Over the last six weeks on Wednesday lunchtimes in Sheffield Cathedral, a range of speakers have taken us from Old Testament Israel to discussions taking place right now about the place of Sharia Courts in British society. In this sixth and final talk in the Religion and Law series, ‘Church Establishment in a Global Context’ by Prof. David McClean, many themes raised before emerged once again.
The established nature of the Church of England is often seen as an anomaly – something out of step with the rest of the world, and thus dated and in need of change. This criticism declares that the links between the Church and the crown are ill-suited to the diversity of religions which now form a part of the United Kingdom.
In England, these links between the Church and the crown go back to the Act of Supremacy in 1538. The Act made King Henry VIII the Head of the Church, so it was his right to elect bishops, deans and some vicars, and to ratify any decisions made at a general synod. Today, royal assent for Church appointments and new pieces of law is still needed. The ‘masterly inactivity’ of the Tudor monarchs in retaining the original settlement of the 1530s still has echoes in how the Church of England is run in the present.
But this relationship between church and crown is not entirely unique, nor only associated with England. David McClean highlighted a number of examples where the church and the state work together. The Danish Church, for instance, is so entwined with the crown that it is effectively an arm of the state, run by a “Minister for Ecclesiastical Affairs”.
In Greece, although the Greek Orthodox Church is technically the ‘dominant’ and not the ‘established’ Church, it’s still heavily state funded. Even in France, where the relationship between the Church and the State is probably the most hostile, in some areas, such as Alsace-Lorraine, the Church still receives favourable tax benefits and direct financial support.
The nature of the established church, or rather the place of the church and religion across Europe, highlights a key theme across this series of talks: that of the often special relationship of religion in law. The interlocking of the Church of England and the crown as described by David McClean recalls the close connection of Christianity with the Roman Empire and how their development became closely entwined; but also the special position of clerics within the law of England in the twelfth and thirteenth centuries and how this ‘benefit of clergy’ continued to have resonance throughout Europe into the modern era. Another example is the intrinsic nature of Islamic law to the life of Muslims and how it guides their lives and their communities, and thus becomes a part of secular laws and systems.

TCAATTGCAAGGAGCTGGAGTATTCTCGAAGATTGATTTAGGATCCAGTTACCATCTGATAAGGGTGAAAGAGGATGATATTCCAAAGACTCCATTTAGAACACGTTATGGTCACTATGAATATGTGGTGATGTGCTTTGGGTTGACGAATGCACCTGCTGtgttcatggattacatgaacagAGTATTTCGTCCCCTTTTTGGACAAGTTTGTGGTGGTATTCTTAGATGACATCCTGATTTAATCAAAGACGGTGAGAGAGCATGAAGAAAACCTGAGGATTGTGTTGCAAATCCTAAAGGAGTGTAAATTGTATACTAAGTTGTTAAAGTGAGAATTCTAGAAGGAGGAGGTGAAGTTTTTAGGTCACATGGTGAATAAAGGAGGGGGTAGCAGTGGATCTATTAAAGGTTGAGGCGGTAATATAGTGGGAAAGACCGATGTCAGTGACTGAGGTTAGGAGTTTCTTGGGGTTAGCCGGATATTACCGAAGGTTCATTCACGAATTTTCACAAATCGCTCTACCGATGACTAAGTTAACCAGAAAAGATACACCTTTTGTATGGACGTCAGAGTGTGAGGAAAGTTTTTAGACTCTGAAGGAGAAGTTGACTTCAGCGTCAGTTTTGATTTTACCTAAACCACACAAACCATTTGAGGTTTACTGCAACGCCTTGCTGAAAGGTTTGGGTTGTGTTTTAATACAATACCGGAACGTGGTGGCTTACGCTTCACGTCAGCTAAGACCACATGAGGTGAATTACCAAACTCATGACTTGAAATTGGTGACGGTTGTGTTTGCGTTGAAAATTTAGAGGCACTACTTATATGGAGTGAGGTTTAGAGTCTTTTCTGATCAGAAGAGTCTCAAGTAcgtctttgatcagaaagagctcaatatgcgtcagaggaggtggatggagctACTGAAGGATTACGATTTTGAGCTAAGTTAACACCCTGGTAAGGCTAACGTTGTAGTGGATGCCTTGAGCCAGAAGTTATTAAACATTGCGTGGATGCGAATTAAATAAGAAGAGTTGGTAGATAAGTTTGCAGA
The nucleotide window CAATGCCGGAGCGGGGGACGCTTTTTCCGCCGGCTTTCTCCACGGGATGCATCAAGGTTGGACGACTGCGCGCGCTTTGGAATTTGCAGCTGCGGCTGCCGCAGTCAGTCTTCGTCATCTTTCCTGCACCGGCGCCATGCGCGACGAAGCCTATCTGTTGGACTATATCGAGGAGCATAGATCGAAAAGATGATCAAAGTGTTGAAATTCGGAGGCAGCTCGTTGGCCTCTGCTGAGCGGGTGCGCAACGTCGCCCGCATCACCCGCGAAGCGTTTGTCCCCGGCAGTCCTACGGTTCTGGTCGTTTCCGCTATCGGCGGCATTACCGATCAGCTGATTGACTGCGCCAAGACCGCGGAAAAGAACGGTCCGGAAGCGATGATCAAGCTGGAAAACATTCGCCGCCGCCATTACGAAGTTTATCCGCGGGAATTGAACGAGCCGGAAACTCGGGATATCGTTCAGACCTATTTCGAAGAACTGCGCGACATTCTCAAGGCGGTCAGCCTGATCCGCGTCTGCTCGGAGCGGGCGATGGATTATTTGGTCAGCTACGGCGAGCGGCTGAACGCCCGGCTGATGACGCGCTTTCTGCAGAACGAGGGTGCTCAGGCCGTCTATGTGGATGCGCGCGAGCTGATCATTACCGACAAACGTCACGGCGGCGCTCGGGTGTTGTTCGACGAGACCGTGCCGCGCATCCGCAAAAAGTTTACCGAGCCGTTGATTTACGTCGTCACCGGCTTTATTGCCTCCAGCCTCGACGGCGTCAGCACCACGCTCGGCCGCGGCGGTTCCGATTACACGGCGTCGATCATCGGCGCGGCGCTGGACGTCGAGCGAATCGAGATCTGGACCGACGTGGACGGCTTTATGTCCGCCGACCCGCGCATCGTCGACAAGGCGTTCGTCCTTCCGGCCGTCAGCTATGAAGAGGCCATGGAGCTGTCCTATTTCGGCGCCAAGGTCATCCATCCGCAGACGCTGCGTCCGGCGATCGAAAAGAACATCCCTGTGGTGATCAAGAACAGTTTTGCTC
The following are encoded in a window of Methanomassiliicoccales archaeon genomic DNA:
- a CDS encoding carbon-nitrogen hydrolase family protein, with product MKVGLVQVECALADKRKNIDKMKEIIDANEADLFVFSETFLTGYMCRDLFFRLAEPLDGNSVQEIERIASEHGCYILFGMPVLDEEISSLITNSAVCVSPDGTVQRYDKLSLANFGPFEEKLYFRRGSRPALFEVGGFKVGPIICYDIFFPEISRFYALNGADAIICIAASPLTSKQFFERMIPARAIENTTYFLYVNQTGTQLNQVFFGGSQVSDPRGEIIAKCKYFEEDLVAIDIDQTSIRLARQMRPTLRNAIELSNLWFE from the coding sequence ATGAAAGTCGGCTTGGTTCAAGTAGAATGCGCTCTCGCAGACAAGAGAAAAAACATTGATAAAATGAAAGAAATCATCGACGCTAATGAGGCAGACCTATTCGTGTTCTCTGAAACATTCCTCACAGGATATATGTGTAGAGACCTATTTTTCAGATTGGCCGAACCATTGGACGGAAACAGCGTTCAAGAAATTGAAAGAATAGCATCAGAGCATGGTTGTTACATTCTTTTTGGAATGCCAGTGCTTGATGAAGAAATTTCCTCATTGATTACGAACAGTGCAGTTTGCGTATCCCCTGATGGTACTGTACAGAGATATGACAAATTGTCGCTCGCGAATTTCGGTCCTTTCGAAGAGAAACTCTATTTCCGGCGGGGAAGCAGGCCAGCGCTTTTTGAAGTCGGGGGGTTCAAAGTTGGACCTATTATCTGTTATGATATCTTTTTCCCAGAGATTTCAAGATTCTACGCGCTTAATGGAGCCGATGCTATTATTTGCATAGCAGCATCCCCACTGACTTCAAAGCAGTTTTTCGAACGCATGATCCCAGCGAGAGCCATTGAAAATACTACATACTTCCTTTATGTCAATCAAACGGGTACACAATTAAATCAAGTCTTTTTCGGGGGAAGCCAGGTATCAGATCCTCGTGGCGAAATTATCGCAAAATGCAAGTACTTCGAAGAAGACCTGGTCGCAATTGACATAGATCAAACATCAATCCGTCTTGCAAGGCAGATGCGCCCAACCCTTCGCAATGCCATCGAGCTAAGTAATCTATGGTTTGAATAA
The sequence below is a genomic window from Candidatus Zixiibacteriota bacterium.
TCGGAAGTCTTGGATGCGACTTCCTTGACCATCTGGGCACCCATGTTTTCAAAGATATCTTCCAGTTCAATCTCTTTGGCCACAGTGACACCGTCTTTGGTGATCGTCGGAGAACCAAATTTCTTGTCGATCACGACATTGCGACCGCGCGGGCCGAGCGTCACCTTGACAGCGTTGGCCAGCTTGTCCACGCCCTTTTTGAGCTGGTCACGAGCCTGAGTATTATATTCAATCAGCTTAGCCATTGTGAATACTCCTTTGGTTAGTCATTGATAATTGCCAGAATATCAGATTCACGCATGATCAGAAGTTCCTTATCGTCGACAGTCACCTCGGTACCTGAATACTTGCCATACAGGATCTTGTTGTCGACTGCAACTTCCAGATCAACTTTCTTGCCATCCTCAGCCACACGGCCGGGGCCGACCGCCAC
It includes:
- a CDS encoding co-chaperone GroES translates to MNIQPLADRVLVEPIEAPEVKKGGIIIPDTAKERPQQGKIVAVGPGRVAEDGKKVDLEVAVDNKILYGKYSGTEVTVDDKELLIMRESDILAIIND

The relationship between religion and law, between religion and the state is thus an old one that echoes down the centuries, and remains an area of debate today over the place not only of the Church of England but of all religions and laws in the UK.
And that’s not surprising: because religion isn’t a static entity. Throughout history, it has worked alongside secular laws, as well as created its own rules. Different communities create their own laws to define them. It’s the interaction of individual religious groups and their laws with that of secular law which shapes the societies we have today: and the societies we’ll have in the future.
Image: Sheffield Cathedral